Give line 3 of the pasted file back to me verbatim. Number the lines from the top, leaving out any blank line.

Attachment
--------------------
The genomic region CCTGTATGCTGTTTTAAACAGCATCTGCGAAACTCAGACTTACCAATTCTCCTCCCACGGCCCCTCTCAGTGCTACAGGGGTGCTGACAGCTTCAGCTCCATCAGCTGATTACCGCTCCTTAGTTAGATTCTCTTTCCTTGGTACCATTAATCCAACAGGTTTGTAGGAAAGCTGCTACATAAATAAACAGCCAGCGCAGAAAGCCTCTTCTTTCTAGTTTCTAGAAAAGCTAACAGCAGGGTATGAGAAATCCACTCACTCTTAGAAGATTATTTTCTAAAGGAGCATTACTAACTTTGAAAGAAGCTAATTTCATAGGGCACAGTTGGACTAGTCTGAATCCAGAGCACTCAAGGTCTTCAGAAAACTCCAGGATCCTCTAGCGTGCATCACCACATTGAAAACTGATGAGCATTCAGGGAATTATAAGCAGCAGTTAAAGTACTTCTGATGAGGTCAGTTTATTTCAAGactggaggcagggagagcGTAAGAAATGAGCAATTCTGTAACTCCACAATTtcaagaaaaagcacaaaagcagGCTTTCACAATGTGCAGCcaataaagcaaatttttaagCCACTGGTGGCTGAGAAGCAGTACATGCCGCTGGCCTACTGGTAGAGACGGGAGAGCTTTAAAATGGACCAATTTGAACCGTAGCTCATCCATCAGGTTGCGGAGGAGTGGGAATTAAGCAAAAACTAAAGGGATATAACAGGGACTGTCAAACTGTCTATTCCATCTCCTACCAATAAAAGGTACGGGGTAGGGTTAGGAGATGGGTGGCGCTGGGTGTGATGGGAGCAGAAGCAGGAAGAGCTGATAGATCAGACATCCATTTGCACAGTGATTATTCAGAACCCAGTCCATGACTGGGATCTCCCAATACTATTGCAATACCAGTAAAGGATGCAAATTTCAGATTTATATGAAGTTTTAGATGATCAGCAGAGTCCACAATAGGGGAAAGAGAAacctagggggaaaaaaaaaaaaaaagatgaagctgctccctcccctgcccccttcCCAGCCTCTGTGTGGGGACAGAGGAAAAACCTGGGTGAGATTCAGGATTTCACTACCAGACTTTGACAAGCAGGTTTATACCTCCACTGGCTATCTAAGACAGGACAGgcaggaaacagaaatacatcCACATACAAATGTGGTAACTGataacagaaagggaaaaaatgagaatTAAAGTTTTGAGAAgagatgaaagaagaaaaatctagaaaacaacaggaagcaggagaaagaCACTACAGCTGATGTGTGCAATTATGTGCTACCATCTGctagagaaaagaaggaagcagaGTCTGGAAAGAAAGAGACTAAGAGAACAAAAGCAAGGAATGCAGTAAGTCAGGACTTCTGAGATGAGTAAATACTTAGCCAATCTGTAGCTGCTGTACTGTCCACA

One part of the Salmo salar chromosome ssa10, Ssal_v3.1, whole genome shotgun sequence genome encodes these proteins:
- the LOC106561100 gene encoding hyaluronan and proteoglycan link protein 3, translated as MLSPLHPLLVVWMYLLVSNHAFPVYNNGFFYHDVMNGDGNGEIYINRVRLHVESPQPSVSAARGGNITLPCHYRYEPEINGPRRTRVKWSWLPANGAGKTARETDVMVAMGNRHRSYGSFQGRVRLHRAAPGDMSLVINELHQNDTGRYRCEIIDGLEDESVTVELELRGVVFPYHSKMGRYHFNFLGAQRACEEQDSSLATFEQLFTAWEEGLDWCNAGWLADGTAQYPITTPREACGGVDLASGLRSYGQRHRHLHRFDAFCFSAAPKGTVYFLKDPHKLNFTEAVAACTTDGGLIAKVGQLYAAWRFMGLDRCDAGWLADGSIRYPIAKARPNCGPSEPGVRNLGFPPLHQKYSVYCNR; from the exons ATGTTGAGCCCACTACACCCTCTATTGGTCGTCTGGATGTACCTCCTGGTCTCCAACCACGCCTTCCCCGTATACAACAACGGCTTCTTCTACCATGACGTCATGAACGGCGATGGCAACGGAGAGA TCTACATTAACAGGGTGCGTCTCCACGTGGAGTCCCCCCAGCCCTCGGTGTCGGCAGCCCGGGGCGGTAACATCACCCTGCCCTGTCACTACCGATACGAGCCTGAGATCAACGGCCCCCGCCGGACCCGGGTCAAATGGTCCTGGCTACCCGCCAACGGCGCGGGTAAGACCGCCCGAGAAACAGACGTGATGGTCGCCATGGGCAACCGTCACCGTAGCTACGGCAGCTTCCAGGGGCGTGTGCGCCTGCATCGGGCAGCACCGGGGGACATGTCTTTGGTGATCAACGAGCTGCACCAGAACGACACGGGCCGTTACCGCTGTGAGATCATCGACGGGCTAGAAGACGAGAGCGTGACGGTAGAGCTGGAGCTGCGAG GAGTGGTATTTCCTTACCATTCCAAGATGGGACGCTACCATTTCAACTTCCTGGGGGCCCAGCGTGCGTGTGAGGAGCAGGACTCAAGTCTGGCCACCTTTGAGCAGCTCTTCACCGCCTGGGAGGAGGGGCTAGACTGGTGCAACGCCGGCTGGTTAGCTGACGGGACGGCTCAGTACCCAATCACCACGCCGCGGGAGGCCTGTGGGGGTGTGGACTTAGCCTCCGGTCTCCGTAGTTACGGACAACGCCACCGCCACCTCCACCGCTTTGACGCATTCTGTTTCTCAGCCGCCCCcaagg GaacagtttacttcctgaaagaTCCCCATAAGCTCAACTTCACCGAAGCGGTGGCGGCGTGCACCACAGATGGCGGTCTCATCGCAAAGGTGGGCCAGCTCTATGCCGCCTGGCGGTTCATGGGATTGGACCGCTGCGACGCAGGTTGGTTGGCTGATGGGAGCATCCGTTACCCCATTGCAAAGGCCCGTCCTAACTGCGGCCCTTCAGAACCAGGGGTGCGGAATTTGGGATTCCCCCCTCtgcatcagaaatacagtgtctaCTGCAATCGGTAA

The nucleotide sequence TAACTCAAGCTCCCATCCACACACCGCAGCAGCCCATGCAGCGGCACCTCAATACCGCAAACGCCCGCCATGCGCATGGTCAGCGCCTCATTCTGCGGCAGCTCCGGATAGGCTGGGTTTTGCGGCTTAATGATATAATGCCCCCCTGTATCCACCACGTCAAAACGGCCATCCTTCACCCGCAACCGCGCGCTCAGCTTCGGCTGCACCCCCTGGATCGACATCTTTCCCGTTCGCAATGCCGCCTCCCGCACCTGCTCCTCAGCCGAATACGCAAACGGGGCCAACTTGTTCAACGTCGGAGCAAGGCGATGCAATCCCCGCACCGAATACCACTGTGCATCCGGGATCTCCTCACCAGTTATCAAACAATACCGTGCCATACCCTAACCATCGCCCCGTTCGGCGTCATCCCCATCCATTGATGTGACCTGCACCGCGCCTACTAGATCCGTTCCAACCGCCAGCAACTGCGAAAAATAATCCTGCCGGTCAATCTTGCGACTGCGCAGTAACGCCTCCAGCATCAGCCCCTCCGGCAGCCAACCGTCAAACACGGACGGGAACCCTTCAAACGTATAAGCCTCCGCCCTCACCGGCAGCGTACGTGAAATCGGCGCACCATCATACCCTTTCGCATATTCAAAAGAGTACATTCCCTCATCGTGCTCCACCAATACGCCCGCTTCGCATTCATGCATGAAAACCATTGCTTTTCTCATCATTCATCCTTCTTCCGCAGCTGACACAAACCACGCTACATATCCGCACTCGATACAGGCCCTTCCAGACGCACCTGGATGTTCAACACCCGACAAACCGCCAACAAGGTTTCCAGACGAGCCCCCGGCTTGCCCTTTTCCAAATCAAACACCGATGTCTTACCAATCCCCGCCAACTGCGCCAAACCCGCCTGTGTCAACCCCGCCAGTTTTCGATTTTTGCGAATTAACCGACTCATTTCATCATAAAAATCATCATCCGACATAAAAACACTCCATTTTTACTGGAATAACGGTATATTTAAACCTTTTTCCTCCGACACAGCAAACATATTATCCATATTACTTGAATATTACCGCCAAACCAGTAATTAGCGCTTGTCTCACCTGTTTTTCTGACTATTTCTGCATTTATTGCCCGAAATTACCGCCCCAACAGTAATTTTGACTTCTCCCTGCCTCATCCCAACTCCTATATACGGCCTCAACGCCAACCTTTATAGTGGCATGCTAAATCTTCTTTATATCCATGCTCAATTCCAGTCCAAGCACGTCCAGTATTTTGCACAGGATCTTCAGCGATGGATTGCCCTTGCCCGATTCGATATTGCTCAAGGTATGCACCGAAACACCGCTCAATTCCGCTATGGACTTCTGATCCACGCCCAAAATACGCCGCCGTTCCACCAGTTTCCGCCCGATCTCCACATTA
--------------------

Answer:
- the LOC106561100 gene encoding hyaluronan and proteoglycan link protein 3, translated as MLSPLHPLLVVWMYLLVSNHAFPVYNNGFFYHDVMNGDGNGEIYINRVRLHVESPQPSVSAARGGNITLPCHYRYEPEINGPRRTRVKWSWLPANGAGKTARETDVMVAMGNRHRSYGSFQGRVRLHRAAPGDMSLVINELHQNDTGRYRCEIIDGLEDESVTVELELRGVVFPYHSKMGRYHFNFLGAQRACEEQDSSLATFEQLFTAWEEGLDWCNAGWLADGTAQYPITTPREACGGVDLASGLRSYGQRHRHLHRFDAFCFSAAPKGTVYFLKDPHKLNFTEAVAACTTDGGLIAKVGQLYAAWRFMGLDRCDAGWLADGSIRYPIAKARPNCGPSEPGVRNLGFPPLHQKYSVYCNR; from the exons ATGTTGAGCCCACTACACCCTCTATTGGTCGTCTGGATGTACCTCCTGGTCTCCAACCACGCCTTCCCCGTATACAACAACGGCTTCTTCTACCATGACGTCATGAACGGCGATGGCAACGGAGAGA TCTACATTAACAGGGTGCGTCTCCACGTGGAGTCCCCCCAGCCCTCGGTGTCGGCAGCCCGGGGCGGTAACATCACCCTGCCCTGTCACTACCGATACGAGCCTGAGATCAACGGCCCCCGCCGGACCCGGGTCAAATGGTCCTGGCTACCCGCCAACGGCGCGGGTAAGACCGCCCGAGAAACAGACGTGATGGTCGCCATGGGCAACCGTCACCGTAGCTACGGCAGCTTCCAGGGGCGTGTGCGCCTGCATCGGGCAGCACCGGGGGACATGTCTTTGGTGATCAACGAGCTGCACCAGAACGACACGGGCCGTTACCGCTGTGAGATCATCGACGGGCTAGAAGACGAGAGCGTGACGGTAGAGCTGGAGCTGCGAG GAGTGGTATTTCCTTACCATTCCAAGATGGGACGCTACCATTTCAACTTCCTGGGGGCCCAGCGTGCGTGTGAGGAGCAGGACTCAAGTCTGGCCACCTTTGAGCAGCTCTTCACCGCCTGGGAGGAGGGGCTAGACTGGTGCAACGCCGGCTGGTTAGCTGACGGGACGGCTCAGTACCCAATCACCACGCCGCGGGAGGCCTGTGGGGGTGTGGACTTAGCCTCCGGTCTCCGTAGTTACGGACAACGCCACCGCCACCTCCACCGCTTTGACGCATTCTGTTTCTCAGCCGCCCCcaagg GaacagtttacttcctgaaagaTCCCCATAAGCTCAACTTCACCGAAGCGGTGGCGGCGTGCACCACAGATGGCGGTCTCATCGCAAAGGTGGGCCAGCTCTATGCCGCCTGGCGGTTCATGGGATTGGACCGCTGCGACGCAGGTTGGTTGGCTGATGGGAGCATCCGTTACCCCATTGCAAAGGCCCGTCCTAACTGCGGCCCTTCAGAACCAGGGGTGCGGAATTTGGGATTCCCCCCTCtgcatcagaaatacagtgtctaCTGCAATCGGTAA